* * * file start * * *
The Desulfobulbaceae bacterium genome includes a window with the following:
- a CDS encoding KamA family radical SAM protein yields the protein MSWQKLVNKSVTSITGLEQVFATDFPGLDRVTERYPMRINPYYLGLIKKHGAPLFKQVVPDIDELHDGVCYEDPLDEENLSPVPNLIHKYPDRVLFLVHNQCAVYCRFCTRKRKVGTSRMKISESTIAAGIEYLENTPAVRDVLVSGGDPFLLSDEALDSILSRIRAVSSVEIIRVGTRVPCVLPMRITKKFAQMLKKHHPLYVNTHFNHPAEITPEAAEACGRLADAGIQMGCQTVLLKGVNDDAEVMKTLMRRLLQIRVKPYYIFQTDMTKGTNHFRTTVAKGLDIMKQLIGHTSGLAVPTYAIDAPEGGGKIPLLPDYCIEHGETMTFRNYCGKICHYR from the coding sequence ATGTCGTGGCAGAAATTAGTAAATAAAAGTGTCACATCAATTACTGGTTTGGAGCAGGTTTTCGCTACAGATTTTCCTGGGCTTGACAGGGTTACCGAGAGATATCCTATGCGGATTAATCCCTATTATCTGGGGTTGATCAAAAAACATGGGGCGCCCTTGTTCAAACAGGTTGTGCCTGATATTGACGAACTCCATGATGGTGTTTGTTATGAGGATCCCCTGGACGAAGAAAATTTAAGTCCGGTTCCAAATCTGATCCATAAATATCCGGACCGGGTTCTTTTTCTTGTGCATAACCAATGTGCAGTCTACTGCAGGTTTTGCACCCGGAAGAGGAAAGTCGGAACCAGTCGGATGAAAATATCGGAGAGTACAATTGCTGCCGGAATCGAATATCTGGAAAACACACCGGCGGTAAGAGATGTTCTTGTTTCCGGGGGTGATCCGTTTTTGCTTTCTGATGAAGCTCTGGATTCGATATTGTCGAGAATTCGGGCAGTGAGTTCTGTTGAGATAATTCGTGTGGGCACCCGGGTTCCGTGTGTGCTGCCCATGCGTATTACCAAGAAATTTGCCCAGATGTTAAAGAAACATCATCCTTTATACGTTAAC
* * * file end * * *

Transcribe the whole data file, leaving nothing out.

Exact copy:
The Desulfobulbaceae bacterium genome includes a window with the following:
- a CDS encoding KamA family radical SAM protein yields the protein MSWQKLVNKSVTSITGLEQVFATDFPGLDRVTERYPMRINPYYLGLIKKHGAPLFKQVVPDIDELHDGVCYEDPLDEENLSPVPNLIHKYPDRVLFLVHNQCAVYCRFCTRKRKVGTSRMKISESTIAAGIEYLENTPAVRDVLVSGGDPFLLSDEALDSILSRIRAVSSVEIIRVGTRVPCVLPMRITKKFAQMLKKHHPLYVNTHFNHPAEITPEAAEACGRLADAGIQMGCQTVLLKGVNDDAEVMKTLMRRLLQIRVKPYYIFQTDMTKGTNHFRTTVAKGLDIMKQLIGHTSGLAVPTYAIDAPEGGGKIPLLPDYCIEHGETMTFRNYCGKICHYR from the coding sequence ATGTCGTGGCAGAAATTAGTAAATAAAAGTGTCACATCAATTACTGGTTTGGAGCAGGTTTTCGCTACAGATTTTCCTGGGCTTGACAGGGTTACCGAGAGATATCCTATGCGGATTAATCCCTATTATCTGGGGTTGATCAAAAAACATGGGGCGCCCTTGTTCAAACAGGTTGTGCCTGATATTGACGAACTCCATGATGGTGTTTGTTATGAGGATCCCCTGGACGAAGAAAATTTAAGTCCGGTTCCAAATCTGATCCATAAATATCCGGACCGGGTTCTTTTTCTTGTGCATAACCAATGTGCAGTCTACTGCAGGTTTTGCACCCGGAAGAGGAAAGTCGGAACCAGTCGGATGAAAATATCGGAGAGTACAATTGCTGCCGGAATCGAATATCTGGAAAACACACCGGCGGTAAGAGATGTTCTTGTTTCCGGGGGTGATCCGTTTTTGCTTTCTGATGAAGCTCTGGATTCGATATTGTCGAGAATTCGGGCAGTGAGTTCTGTTGAGATAATTCGTGTGGGCACCCGGGTTCCGTGTGTGCTGCCCATGCGTATTACCAAGAAATTTGCCCAGATGTTAAAGAAACATCATCCTTTATACGTTAAC